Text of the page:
Friday, December 02, 2005

She blinded me with Science

I was going to write something about the Darwinism-Intelligent Design (ID) debate, commenting about how both sides seem to be yelling in a language that is alien to the other side, but Scott Adams beat me to it. From here in the islands, the debate over introducing ID in the American public schools’ science curriculum is amusing, to say the least. These Americans, ha-ha-ha. What a country, eh? Here, if the Department of Education says ID would be introduced in science classes, the general reaction would be, “Whatever, dude. What’s for dinner?” Over there, they act as if the very future of the planet depended on the outcome of the debate, and that the world would stop turning if the other side won. What Ive decided to write about instead is about the scientific community as seen by someone from the outside, namely me.

I used to be under the impression that scientists agreed on the definition of science. Boy was I wrong. The definition of science is still a hotly debated topic in the rarefied air that philosophers of science breathe. During the recent Kitzmiller et al vs. Dover School District, the expert witness for the plaintiffs, Robert Pennock, admitted that there is no single definition of science that everyone agrees on. It’s boundaries are fuzzy.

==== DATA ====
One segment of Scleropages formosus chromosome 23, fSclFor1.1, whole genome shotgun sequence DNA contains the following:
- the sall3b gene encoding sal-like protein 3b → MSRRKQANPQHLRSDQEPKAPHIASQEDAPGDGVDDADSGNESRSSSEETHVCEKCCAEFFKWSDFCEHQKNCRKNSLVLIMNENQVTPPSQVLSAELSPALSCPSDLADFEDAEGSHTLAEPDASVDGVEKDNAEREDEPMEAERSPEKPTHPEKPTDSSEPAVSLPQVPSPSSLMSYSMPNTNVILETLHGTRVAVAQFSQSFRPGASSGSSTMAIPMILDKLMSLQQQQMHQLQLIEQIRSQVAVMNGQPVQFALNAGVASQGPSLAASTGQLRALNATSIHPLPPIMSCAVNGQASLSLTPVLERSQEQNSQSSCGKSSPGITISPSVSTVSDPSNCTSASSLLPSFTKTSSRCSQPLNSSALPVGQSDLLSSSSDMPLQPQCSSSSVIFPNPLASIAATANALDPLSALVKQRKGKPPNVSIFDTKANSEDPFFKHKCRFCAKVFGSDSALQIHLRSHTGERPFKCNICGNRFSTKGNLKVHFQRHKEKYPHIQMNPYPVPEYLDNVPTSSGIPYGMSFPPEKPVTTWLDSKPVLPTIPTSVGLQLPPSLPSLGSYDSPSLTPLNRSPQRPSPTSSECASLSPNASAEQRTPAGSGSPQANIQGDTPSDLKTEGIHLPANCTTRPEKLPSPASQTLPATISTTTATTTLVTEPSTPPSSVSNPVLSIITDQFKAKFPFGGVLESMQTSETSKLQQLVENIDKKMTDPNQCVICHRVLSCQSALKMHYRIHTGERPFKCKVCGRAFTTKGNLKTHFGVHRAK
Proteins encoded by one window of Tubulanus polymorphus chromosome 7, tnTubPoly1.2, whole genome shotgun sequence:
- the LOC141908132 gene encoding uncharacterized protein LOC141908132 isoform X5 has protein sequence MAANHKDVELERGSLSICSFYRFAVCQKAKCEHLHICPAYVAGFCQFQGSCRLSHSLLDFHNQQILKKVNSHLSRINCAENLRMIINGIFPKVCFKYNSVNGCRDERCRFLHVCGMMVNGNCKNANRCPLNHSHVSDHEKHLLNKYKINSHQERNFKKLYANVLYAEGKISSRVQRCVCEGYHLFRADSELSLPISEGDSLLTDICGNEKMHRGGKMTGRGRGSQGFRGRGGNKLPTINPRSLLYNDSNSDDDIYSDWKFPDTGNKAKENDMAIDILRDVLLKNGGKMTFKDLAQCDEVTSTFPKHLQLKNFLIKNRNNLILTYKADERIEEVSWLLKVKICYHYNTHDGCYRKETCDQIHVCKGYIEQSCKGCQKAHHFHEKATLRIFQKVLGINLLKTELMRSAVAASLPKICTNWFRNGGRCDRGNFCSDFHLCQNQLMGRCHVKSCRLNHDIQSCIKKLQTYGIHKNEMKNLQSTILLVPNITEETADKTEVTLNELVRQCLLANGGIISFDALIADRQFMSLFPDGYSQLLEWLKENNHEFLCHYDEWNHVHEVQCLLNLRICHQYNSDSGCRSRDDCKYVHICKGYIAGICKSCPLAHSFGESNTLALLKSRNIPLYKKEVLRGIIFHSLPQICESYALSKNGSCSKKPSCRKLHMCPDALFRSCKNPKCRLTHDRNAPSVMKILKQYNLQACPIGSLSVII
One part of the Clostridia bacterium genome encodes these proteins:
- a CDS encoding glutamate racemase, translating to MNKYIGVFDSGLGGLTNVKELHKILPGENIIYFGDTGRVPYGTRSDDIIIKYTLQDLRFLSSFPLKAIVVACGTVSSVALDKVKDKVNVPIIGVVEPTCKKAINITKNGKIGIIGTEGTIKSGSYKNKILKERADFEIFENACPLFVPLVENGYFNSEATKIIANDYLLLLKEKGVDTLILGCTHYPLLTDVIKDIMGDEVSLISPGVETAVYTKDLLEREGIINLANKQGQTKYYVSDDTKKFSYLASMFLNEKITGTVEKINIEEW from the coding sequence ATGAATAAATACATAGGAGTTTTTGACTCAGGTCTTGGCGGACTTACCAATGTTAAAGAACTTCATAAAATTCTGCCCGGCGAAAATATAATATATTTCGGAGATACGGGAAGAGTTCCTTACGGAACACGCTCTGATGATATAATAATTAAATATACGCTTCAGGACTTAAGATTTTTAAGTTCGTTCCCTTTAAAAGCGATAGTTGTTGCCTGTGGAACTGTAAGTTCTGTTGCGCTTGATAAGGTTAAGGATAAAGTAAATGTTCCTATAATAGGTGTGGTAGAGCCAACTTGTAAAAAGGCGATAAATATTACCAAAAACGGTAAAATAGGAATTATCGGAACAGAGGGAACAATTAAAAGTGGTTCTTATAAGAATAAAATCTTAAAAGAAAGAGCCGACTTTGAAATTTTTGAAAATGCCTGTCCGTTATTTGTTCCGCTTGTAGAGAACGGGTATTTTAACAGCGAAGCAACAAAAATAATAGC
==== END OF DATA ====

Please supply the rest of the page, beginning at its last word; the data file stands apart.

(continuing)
But there is an authority that determines whether or not a theory is scientific or not, and that is none other than the scientific community itself. Make that the mainstream scientific community. They get to say whether you’re in or out. In this way, science is a lot like art. “What is Art?” Philosophers haven’t figured out a definition yet ever since the first Cro-Magnon stenciled his hand onto the wall of his cave by blowing a mouthful of pigment on it, and asked “Ugh. Take a look at this. Is it art?” Art is what the Art Community says it is, that vast network of academics, gallery owners, art collectors, and critics. They get to say whether or not your work deserves to be displayed in the Louvre or flushed down the loo.

Instead of museums, the scientific community makes use of a device called the peer-reviewed journal, a sacred document. Once your work and your name appear within its hallowed pages, you’ll know that you’ve arrived. The scientific community has given you its imprimatur. You’ve been anointed and deemed fit to be called brother. The honor of being chosen to be a reviewer of articles for publication is not given lightly. You have to have solid mainstream scientific credentials, that is, you have to agree with the mainstream opinion, to qualify. And you do not, under any circumstances, abuse this privilege or there will be hell to pay. Consider the case of Richard Sternberg, a scientist who happens to edit a scientific journal affiliated with the very mainstream Smithsonian Institution. Sternberg committed the mortal sin of allowing the publication of a non-mainstream view: an article by Stephen Meyer that was sympathetic to Intelligent Design. What followed was recrimination by the keepers of the flame, seeking to tarnish his reputation.